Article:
The other day former New Jersey Governor Florio penned an editorial titled, "Time to present Camden to the world." He heralded development in the city, a new economic plan, a new cancer research center, and potentially a new World Trade Center. Positing that the city has turned around, he wrote,
"The city's assets, infrastructure and geography, coupled with new economic incentives for growth and development, are moving Camden from the 'no-go' column to 'let's go' in the eyes of business people and developers looking for space to relocate and available ground on which to build."
Sadly, consideration for the people of Camden and the trauma they have suffered as a result of decades of poverty was largely missing in his plans for the future. Governor Florio spoke about Camden as though what has happened in the the past and is continuing in the present has no bearing on the future. It is as though the future is disconnected from the very people who have suffered wounds and currently live in the city.
Who doesn't know someone or perhaps, experienced themselves, a new knee or having rotator cuff surgery? It isn't the surgery that heals; it is the rehabilitation that actually makes one whole again. Just ask Adrian Peterson, of the NFL Vikings, about rehab. After suffering a devastating ACL knee injury, he spent a year in rehabilitation to then have one of the best all-around seasons as a running back in 2012. It is not different for the people of Camden. The experiences that they have had, amazing amount of adversity that is a part of daily life here are not overcome by a job, a new building or entitlement.
Former Governor Florio's editorial is not without irony. In justifying his attempted leadership position on the topic of Camden's revitalization he writes, "I feel comfortable speaking about Camden, having represented the people of the city for three terms while serving in the New Jersey Assembly beginning in 1969." By 1969, according to Wikipedia "Camden had been losing jobs and residents for a quarter century due in large part to urban decay, highway construction, and racial tensions." For more than 40 years, Governor Florio has been out of touch with people in Camden!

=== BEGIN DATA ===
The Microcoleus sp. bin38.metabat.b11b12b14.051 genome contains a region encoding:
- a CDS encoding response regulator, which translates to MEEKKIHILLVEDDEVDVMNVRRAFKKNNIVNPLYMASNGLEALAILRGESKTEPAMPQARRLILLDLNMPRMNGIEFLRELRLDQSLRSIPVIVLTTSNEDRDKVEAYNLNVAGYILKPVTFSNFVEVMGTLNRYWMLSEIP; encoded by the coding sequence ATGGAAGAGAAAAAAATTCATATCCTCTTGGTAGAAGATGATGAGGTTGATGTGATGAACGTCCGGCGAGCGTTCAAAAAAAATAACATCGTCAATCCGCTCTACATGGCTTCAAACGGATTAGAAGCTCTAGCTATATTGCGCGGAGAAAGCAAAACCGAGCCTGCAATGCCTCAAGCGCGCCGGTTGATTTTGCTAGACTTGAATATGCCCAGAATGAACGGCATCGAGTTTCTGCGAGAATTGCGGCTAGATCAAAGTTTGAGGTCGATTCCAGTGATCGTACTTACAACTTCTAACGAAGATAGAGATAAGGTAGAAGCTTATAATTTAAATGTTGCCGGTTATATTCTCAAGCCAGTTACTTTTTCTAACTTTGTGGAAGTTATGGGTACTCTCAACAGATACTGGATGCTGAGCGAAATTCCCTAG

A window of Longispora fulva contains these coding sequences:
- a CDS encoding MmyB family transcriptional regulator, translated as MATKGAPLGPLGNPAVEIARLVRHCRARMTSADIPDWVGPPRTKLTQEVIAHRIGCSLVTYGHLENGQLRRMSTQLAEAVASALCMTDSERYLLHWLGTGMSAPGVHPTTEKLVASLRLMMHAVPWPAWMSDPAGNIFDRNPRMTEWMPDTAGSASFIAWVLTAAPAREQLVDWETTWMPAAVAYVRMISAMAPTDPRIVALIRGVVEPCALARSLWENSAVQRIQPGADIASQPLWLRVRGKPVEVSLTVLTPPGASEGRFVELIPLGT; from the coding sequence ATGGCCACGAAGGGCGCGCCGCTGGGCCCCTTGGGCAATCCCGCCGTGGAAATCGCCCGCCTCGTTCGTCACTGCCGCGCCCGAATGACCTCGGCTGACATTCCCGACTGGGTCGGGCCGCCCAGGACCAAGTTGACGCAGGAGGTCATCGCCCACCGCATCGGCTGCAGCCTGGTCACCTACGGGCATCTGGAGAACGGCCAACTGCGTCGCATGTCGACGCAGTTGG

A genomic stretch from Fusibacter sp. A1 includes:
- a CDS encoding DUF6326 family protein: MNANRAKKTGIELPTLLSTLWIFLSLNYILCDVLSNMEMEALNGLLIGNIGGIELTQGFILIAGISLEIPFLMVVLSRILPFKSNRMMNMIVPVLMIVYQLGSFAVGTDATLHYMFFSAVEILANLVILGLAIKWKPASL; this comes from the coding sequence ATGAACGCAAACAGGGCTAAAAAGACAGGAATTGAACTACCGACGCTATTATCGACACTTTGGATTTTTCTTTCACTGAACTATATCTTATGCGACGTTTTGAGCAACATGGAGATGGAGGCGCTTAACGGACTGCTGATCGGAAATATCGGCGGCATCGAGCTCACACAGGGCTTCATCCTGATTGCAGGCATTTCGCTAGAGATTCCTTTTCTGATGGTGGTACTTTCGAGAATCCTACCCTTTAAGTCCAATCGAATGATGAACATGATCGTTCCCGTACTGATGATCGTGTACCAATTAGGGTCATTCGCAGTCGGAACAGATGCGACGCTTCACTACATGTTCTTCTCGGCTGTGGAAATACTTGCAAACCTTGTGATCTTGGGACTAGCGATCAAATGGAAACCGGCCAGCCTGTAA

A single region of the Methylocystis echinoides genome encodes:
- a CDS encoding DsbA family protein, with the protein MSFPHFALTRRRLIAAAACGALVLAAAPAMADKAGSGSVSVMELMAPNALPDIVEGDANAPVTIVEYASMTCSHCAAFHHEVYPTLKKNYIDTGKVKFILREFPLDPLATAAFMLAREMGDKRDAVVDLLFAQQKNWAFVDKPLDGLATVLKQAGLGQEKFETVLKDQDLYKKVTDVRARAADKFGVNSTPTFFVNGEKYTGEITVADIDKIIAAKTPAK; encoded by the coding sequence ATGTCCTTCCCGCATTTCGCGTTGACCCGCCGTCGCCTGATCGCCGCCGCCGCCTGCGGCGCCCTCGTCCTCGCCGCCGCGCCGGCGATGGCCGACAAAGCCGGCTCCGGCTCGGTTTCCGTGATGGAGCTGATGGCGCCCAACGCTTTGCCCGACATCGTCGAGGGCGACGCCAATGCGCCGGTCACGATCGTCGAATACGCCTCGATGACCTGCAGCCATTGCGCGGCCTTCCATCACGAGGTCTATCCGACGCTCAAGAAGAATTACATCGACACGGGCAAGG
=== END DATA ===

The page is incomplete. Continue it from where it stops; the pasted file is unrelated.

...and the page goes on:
Like radiation, endemic poverty irradiates all that is around it. In Camden, there is an irradiated people, a wounded city that Governor Florio's World Trade Center fails terribly to acknowledge. The wound is not that crumbling buildings or poor infrastructure that can be replaced by new development, but rather in the people who have experienced years of chronic stress from violence, endemic poverty, and neglect. The people have been impacted and sadly, plans that don't allow for healing, are plans that are fanciful at best for the people of Camden.
What is happening here? It is the same thing that happens in cities all across the country. Development becomes the solution for symptoms of trauma and poverty is normed. We attack symptoms, not the root cause, which requires us to separate people from progress and conveniently chastise the wounded for their inability to play the "game" at full speed.
Sadly, the same thing happens when we simply claim that we just need jobs, jobs, jobs. Without attention to the healing, will lead to reenactments of violence. The Adverse Childhood Experiences Study (ACES) has been nationally recognized in connecting chronic adversity -- poverty, neglect and abuse -- with subsequent dire health issues. If people experience ongoing chronic stress and do not receive time to heal, the likelihood to participate in the new developmental landscape of Camden, Detroit, Chicago, Oakland, Philadelphia, etc. is greatly diminished. That would be like Adrian Peterson trying to play for the Vikings without having had rehab.
I have been working in Camden for 16 years and in that time I have come to realize that jobs and paychecks do not solve poverty. The needed healing is not a static thing, but a changing dynamic that is as fragile as the people who live in it. For Camden to have the future the Governor intends with the World Trade Center development, the men, women, and children' healing must be an active crucial part of it. "Future" is not a concept that comes easily to individuals just trying to survive their present. It requires care that helps them first own their past by naming what has been done to them, healing from that and moving forward.
Until we all -- Governor Florio, Governor Chris Christie, Mayor Dana Redd, and other politicians elected to represent the people of Camden on November 5 -- recognize and heal the history of Camden's people, we will not be ready to take on the world.